WNBA player Brittney Griner, presently entangled with the Russian legal system on drug charges, has, through her representatives, sent a letter to President Biden asking for his help in gaining her release and extradition from Russia. Griner, charged with smuggling vape cartridges containing hashish into the country, faces up to 10 years in prison if convicted.
Griner was arrested on February 17th. Since that time, Biden has made no direct statement regarding the matter. Griner’s wife Cherelle (by the way, has anyone taken into consideration that given Russia’s official decidedly dim view of homosexuality maybe that comes into play in this matter?) has stated she’s spoken to Secretary of State Antony Blinken. National Security Advisor Jake Sullivan has also spoken to Griner’s wife.
The Biden Administration declared Griner as wrongfully detained in early May. This followed the administration’s assertion to Griner’s Congresswoman Sheila Jackson Lee that it has been actively working on the matter since March. A phone call between Griner and her wife scheduled for last month did not take place due to what the State Department called a “logistical error.” Griner’s wife was having none of it.
Cherelle initially suspected that she and her wife were unable to connect due to interference on the Russian side. But she told the AP she “was distraught. I was hurt. I was done, fed up” when she eventually learned that the phone Griner repeatedly dialed at the US Embassy in Moscow had not been staffed.
“We deeply regret that Brittney Griner was unable to speak with her wife because of a logistical error,” a State Department spokesperson told Insider. “We have no higher priority than the safety and security of US citizens overseas.”
“We remain in regular contact with the families of those held hostage or wrongfully detained; we are grateful for their partnership and feedback; and we continue to work to ensure we are communicating and sharing information in a way useful to our families,” the spokesperson added.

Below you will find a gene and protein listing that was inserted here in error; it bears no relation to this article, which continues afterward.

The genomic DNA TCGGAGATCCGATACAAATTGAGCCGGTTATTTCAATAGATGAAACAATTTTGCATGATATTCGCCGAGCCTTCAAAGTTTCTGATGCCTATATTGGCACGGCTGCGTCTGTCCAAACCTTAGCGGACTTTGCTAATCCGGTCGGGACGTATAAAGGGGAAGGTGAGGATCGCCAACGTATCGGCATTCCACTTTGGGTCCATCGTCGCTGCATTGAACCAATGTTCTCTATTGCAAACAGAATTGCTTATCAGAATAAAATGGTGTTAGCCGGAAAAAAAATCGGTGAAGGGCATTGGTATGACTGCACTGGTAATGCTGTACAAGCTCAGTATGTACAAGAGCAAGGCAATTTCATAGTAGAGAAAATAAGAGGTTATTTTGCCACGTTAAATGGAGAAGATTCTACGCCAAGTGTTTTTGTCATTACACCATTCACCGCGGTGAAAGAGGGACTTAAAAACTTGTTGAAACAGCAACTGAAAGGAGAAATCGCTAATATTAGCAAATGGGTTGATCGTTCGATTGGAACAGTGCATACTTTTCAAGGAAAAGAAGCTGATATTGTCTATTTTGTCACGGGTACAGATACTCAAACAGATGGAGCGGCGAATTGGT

But for Cherelle, who has repeatedly pleaded for President Joe Biden and his administration to take action on her wife’s behalf, the heartbreaking blunder was enough to demolish any goodwill she had left with American officials.
“I find it unacceptable and I have zero trust in our government right now,” Cherelle told the AP. “If I can’t trust you to catch a Saturday call outside of business hours, how can I trust you to actually be negotiating on my wife’s behalf to come home? Because that’s a much bigger ask than to catch a Saturday call.”
Imagine that, the Biden Administration bungling something. But I digress.
Griner’s name has come up in conjunction with a potential prisoner swap. The name most commonly bandied about in this regard is Russian arms dealer/smuggler Viktor Bout, nicknamed the “Merchant of Death.” Bout is presently serving a 25-year sentence in an Illinois federal prison after his conviction for conspiracy to kill Americans by providing arms to Colombian rebels. Although Russia’s Deputy Foreign Minister Sergei Ryabkov has publicly stated no such swap can be considered until Griner’s case is resolved, this does not indicate such a deal is off the table. Whether exchanging Griner for Bout is politically palatable given Bout’s crimes is at best debatable.
Although it is tempting to write Griner off as a victim of nothing but her own foolishness, the fact remains she is an American citizen, one who, whether she likes her country or not, has twice represented it as a member of the Olympic women’s basketball team. It is our government’s obligation to work all possible angles toward winning her freedom and her return to this country. It is also well nigh impossible not to believe that had Donald Trump been in office and not Joe Biden at the time of Griner’s arrest, a swift phone call between the Oval Office and the Kremlin would have resulted in Griner catching the first plane home.